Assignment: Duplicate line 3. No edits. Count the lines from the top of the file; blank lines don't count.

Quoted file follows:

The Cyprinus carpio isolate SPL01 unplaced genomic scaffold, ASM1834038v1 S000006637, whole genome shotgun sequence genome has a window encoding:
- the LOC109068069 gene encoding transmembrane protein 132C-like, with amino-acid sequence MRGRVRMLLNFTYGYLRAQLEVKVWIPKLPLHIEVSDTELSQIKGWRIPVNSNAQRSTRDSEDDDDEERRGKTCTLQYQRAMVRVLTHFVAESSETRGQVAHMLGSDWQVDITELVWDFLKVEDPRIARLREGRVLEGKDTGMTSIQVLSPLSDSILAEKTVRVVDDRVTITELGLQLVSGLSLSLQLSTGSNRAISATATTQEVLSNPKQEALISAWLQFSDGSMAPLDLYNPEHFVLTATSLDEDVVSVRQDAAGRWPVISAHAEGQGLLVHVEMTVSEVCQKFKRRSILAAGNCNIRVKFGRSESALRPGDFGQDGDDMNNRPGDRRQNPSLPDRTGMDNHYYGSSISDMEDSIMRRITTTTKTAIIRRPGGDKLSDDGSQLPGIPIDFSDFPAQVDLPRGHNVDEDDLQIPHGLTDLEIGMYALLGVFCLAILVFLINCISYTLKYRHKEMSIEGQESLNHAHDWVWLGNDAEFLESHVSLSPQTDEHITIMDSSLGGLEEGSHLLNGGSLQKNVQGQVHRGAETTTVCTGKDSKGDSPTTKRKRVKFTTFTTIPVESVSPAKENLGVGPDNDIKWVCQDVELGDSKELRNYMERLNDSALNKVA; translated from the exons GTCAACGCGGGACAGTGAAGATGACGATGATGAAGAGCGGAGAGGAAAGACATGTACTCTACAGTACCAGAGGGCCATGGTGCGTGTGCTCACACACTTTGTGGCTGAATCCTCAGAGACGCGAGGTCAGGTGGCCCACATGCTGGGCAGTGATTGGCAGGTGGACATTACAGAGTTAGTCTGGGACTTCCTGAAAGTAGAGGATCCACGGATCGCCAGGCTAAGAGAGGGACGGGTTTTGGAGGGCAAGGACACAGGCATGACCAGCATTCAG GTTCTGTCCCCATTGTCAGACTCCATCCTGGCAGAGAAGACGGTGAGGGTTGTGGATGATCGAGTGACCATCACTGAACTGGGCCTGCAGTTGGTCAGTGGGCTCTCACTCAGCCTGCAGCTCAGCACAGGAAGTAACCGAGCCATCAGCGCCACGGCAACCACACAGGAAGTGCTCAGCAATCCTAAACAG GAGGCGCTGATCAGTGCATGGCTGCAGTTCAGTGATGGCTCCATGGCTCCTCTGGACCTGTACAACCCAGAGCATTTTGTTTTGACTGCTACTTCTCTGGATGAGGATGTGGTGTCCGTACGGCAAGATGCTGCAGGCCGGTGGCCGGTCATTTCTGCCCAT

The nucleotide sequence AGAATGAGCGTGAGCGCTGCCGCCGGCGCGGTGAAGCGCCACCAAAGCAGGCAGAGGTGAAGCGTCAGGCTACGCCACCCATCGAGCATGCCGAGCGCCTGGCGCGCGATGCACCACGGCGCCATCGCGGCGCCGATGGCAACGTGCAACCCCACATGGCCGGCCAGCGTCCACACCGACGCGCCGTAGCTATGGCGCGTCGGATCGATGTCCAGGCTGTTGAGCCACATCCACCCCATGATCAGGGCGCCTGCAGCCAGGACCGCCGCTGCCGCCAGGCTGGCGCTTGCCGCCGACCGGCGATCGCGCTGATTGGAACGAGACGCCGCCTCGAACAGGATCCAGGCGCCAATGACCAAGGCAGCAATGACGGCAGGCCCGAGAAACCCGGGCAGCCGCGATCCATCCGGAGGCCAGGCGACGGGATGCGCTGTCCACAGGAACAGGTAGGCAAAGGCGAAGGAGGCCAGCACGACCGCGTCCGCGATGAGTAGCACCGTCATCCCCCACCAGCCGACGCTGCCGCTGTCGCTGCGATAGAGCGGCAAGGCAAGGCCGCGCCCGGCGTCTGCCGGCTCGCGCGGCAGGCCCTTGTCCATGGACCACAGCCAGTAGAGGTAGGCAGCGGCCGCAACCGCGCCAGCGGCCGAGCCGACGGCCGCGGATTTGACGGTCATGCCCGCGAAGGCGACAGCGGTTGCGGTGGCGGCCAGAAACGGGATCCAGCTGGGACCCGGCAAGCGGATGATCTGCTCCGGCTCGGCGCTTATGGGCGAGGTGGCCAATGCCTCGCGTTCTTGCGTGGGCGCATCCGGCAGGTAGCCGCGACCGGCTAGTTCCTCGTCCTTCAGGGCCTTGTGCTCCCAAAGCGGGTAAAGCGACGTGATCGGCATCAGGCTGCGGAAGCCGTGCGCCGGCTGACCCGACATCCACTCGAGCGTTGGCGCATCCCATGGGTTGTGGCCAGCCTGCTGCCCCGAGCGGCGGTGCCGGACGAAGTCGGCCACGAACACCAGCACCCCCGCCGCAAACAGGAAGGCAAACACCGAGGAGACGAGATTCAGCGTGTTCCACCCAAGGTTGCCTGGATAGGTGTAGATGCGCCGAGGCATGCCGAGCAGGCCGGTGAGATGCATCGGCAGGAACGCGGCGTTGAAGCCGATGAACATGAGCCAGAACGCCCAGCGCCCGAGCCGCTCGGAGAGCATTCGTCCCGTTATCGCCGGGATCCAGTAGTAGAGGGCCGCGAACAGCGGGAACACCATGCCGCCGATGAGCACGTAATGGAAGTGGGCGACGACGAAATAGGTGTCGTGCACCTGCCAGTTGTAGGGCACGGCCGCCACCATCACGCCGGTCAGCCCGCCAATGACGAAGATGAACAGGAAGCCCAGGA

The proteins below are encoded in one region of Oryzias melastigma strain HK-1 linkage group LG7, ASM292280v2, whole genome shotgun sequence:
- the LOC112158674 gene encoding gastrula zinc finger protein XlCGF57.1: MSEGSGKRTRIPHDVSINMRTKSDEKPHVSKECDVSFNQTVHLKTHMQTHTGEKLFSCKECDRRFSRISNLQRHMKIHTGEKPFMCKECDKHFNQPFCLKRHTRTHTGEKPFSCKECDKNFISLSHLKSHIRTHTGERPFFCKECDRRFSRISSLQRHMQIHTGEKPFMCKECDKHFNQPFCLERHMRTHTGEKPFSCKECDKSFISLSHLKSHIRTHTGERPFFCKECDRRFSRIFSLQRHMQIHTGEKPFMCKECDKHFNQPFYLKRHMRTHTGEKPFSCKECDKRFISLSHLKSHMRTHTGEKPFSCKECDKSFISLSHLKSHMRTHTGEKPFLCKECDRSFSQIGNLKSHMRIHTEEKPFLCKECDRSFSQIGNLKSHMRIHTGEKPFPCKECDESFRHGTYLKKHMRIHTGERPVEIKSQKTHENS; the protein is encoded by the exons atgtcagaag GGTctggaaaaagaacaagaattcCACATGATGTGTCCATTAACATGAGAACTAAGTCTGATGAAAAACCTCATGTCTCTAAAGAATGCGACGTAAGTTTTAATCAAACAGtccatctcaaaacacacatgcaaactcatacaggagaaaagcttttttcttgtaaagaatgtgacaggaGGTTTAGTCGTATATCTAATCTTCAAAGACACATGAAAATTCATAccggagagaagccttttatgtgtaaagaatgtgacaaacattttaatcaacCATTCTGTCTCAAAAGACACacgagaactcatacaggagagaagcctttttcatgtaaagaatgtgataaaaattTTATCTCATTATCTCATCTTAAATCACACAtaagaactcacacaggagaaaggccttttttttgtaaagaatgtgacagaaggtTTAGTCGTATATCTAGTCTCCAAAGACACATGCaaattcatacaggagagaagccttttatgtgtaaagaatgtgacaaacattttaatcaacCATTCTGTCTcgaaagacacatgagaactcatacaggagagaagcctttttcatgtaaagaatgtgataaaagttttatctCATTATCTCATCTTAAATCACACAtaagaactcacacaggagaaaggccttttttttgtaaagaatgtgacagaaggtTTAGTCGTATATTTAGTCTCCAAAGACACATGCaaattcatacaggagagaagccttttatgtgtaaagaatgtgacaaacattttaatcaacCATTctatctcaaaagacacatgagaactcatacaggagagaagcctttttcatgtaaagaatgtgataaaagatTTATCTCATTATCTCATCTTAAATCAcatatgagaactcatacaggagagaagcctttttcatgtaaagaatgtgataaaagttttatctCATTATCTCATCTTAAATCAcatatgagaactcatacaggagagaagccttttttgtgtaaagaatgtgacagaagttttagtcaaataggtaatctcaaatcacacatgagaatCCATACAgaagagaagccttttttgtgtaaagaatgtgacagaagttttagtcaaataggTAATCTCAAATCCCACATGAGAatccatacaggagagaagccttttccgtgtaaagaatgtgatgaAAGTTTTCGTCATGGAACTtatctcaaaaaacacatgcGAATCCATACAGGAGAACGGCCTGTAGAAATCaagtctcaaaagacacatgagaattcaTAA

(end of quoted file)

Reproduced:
The nucleotide sequence AGAATGAGCGTGAGCGCTGCCGCCGGCGCGGTGAAGCGCCACCAAAGCAGGCAGAGGTGAAGCGTCAGGCTACGCCACCCATCGAGCATGCCGAGCGCCTGGCGCGCGATGCACCACGGCGCCATCGCGGCGCCGATGGCAACGTGCAACCCCACATGGCCGGCCAGCGTCCACACCGACGCGCCGTAGCTATGGCGCGTCGGATCGATGTCCAGGCTGTTGAGCCACATCCACCCCATGATCAGGGCGCCTGCAGCCAGGACCGCCGCTGCCGCCAGGCTGGCGCTTGCCGCCGACCGGCGATCGCGCTGATTGGAACGAGACGCCGCCTCGAACAGGATCCAGGCGCCAATGACCAAGGCAGCAATGACGGCAGGCCCGAGAAACCCGGGCAGCCGCGATCCATCCGGAGGCCAGGCGACGGGATGCGCTGTCCACAGGAACAGGTAGGCAAAGGCGAAGGAGGCCAGCACGACCGCGTCCGCGATGAGTAGCACCGTCATCCCCCACCAGCCGACGCTGCCGCTGTCGCTGCGATAGAGCGGCAAGGCAAGGCCGCGCCCGGCGTCTGCCGGCTCGCGCGGCAGGCCCTTGTCCATGGACCACAGCCAGTAGAGGTAGGCAGCGGCCGCAACCGCGCCAGCGGCCGAGCCGACGGCCGCGGATTTGACGGTCATGCCCGCGAAGGCGACAGCGGTTGCGGTGGCGGCCAGAAACGGGATCCAGCTGGGACCCGGCAAGCGGATGATCTGCTCCGGCTCGGCGCTTATGGGCGAGGTGGCCAATGCCTCGCGTTCTTGCGTGGGCGCATCCGGCAGGTAGCCGCGACCGGCTAGTTCCTCGTCCTTCAGGGCCTTGTGCTCCCAAAGCGGGTAAAGCGACGTGATCGGCATCAGGCTGCGGAAGCCGTGCGCCGGCTGACCCGACATCCACTCGAGCGTTGGCGCATCCCATGGGTTGTGGCCAGCCTGCTGCCCCGAGCGGCGGTGCCGGACGAAGTCGGCCACGAACACCAGCACCCCCGCCGCAAACAGGAAGGCAAACACCGAGGAGACGAGATTCAGCGTGTTCCACCCAAGGTTGCCTGGATAGGTGTAGATGCGCCGAGGCATGCCGAGCAGGCCGGTGAGATGCATCGGCAGGAACGCGGCGTTGAAGCCGATGAACATGAGCCAGAACGCCCAGCGCCCGAGCCGCTCGGAGAGCATTCGTCCCGTTATCGCCGGGATCCAGTAGTAGAGGGCCGCGAACAGCGGGAACACCATGCCGCCGATGAGCACGTAATGGAAGTGGGCGACGACGAAATAGGTGTCGTGCACCTGCCAGTTGTAGGGCACGGCCGCCACCATCACGCCGGTCAGCCCGCCAATGACGAAGATGAACAGGAAGCCCAGGA